Not everybody welcomes change

I often get questions about personal growth and how it changes relationships with friends, romantic partners and family. When people improve themselves in ways that increase their self-esteem and confidence, their relationships will surely change. Every person plays a role in someone else’s life, and if their personality changes, so too will that role. Indeed, it’s often a factor in why some relationships fail.

As individuals change, significant others will certainly have some kind of reaction. Let’s say, for example, that you stop drinking or abusing drugs. Or you start working after living off of your relatives. People who are rational and wish you well will cheer these improvements. But people who liked that you were dependent or feel threatened by your progress will have a different reaction. There will also be varying degrees of skepticism among those who want you to change. Some will celebrate, while others will need time to trust that the change is for real.

No matter how it happens, there is usually a process of “cleaning out’ one’s personal relationships after a major change. People who don’t respond well to your improvements will quite possibly exit your life altogether. Heavy drinkers have no use for reformed alcoholics, and vice versa. Non-ambitious moochers who become responsible are no longer drawn to fellow moochers. In fact, my experience has shown that the ex-moochers are even more annoyed by current moochers because it reminds them of what they no longer wish to be.

This applies to marriage as well as to family and friends. For years, mental health professionals identified what used to be called a co-alcoholic or codependent syndrome. (The principle can be applied to any positive change in a person, not just alcohol abuse.) It was found that some spouses actually responded negatively to their partners’ improvements.

Why? The reasons were usually unspoken and irrational. “He doesn’t need me any more. He’s becoming healthy and will flourish. This means he’ll leave me.”

Indeed, a codependent spouse can actually benefit from having a partner that keeps him- or herself down. Sadly, the codependent partner can never fully benefit from a relationship with someone who doesn’t love life enough to achieve his or her potential. People on self-destructive paths are either going to leave eventually, or will perpetually disappoint. So, from a rational point of view, the partner’s advancements shouldn’t be a threat to the codependent spouse.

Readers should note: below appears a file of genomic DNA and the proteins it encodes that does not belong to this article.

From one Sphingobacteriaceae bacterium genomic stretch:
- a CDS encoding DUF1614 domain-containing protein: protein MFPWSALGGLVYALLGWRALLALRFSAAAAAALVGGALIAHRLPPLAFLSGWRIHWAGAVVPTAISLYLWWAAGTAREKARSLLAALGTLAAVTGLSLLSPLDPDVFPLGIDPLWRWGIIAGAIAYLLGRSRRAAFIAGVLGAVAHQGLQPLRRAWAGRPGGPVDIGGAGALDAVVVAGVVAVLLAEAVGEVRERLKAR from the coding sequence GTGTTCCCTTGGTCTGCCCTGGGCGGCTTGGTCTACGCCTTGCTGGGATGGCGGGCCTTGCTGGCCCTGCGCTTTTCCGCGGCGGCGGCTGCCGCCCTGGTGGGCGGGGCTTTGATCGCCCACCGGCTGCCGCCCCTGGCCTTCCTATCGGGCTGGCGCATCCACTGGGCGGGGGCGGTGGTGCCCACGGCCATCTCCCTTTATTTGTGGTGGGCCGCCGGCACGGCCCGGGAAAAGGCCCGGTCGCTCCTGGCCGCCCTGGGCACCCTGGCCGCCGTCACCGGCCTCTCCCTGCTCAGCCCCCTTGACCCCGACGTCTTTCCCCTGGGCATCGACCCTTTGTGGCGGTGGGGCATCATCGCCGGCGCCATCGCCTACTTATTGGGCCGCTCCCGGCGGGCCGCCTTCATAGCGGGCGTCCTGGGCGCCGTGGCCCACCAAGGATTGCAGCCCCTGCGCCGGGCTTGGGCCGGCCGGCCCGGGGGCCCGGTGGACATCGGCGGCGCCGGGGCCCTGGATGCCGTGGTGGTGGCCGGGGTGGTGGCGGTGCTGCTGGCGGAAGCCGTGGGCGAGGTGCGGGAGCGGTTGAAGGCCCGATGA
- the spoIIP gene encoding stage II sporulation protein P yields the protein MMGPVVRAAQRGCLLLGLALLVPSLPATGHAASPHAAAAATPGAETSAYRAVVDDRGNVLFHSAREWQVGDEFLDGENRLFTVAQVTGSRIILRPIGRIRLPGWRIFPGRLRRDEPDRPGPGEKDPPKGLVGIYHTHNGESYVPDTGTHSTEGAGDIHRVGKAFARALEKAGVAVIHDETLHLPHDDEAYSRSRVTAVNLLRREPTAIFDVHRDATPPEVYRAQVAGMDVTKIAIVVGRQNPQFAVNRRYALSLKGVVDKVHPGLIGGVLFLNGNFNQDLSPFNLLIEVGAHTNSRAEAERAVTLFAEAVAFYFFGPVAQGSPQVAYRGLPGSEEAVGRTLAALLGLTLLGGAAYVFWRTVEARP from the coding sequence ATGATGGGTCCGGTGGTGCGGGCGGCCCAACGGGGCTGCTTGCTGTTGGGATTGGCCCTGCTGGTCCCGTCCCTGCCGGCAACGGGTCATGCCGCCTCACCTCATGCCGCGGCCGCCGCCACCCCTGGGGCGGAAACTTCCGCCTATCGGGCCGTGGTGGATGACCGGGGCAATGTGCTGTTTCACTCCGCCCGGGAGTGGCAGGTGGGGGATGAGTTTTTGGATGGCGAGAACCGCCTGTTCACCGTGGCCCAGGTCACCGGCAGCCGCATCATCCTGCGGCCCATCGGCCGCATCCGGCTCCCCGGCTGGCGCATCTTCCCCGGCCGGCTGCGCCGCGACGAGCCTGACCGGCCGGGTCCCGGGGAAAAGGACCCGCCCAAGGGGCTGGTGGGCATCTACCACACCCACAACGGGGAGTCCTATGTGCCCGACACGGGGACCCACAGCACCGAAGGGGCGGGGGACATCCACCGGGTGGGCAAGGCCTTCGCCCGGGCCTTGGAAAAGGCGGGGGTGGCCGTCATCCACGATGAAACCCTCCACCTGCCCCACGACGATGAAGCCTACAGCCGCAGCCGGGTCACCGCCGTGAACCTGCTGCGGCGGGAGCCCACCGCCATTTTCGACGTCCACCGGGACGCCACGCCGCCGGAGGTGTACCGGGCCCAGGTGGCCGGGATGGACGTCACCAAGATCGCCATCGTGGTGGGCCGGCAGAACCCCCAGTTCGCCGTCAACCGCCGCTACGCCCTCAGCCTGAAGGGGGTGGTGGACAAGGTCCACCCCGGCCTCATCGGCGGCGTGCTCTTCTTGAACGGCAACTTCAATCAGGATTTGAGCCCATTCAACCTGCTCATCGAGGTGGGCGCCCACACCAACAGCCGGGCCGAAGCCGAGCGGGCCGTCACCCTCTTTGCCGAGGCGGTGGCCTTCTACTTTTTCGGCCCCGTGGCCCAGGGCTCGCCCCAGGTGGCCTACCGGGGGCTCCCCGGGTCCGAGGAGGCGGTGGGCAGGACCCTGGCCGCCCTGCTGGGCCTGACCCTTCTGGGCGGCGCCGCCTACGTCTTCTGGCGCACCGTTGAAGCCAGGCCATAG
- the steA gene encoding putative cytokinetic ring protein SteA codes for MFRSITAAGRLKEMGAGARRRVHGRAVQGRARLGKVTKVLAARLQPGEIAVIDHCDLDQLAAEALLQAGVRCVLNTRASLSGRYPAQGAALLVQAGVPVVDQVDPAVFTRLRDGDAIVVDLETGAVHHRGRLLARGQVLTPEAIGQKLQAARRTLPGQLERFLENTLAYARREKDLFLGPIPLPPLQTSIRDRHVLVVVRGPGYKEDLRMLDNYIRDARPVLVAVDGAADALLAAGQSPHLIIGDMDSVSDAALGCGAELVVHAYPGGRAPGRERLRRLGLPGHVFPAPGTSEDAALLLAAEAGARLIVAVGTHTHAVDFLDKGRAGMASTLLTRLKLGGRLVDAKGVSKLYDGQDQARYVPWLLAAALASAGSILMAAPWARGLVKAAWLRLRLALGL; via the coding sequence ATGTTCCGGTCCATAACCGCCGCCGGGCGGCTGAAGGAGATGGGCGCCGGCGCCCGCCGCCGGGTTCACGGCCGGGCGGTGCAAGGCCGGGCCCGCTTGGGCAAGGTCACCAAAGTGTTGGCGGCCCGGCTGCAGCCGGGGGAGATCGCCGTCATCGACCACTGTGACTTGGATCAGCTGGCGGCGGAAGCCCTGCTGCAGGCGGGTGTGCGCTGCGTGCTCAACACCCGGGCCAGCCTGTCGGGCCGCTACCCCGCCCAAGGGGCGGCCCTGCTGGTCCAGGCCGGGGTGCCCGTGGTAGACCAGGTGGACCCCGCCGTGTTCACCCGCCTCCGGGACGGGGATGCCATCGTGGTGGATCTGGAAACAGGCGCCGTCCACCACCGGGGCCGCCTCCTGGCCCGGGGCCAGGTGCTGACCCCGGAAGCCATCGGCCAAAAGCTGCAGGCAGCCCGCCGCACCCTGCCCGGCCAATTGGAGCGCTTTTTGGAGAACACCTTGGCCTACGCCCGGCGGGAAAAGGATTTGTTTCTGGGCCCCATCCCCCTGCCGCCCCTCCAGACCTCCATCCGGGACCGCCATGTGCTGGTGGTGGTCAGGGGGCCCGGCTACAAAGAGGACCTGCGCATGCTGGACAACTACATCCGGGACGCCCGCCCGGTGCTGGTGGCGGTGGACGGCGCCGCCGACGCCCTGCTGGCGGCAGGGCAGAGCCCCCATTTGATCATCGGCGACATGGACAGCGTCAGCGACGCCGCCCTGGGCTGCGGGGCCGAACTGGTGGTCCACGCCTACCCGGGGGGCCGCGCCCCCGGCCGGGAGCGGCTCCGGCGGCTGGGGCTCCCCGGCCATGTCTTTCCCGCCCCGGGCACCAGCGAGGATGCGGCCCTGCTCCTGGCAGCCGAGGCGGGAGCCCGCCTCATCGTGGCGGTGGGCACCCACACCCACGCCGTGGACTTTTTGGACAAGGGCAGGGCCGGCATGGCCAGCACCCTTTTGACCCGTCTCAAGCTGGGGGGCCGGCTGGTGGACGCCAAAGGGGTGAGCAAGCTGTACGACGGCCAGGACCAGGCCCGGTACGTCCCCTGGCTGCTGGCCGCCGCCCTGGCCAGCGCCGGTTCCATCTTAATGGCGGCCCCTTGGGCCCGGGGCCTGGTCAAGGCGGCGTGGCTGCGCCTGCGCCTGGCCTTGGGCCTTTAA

But sometimes they are, and it’s quite common. After all, people who are self-defeating and hold themselves back are naturally attracted to people who might love them for their weaknesses. Once that person becomes healthier, the foundation of those unhealthy relationships is lost and he or she will shed those relationships. All of this is not necessarily inevitable. With a bit of introspection and self-evaluation, a codependent spouse can recognize the nature of his or her errors and strive to correct them. If that can be achieved, the relationship will move in a different direction. However, this doesn’t usually happen.

A relationship is a dynamic collaboration. If one person changes significantly, his or her relationship will not be the same as it was. One hopes, of course, that this is a good thing; at least if the other partner is willing to go along with the transition.

Change is not always bad, and not always good. In fact, one of the major reasons relationships end is because one or both partners change. But the end of a relationship is not necessarily a failure, and can actually be right for its time. Ironically, even an unhealthy relationship is sometimes the best a person is capable of, given his or her level of maturity and development.

All that notwithstanding, the key is to always be thinking and growing. Dynamic people may sometimes change relationships, but their reasoning and action-oriented attitudes are what make their lives worthwhile. And the new connections they attract might even be healthier and more fulfilling.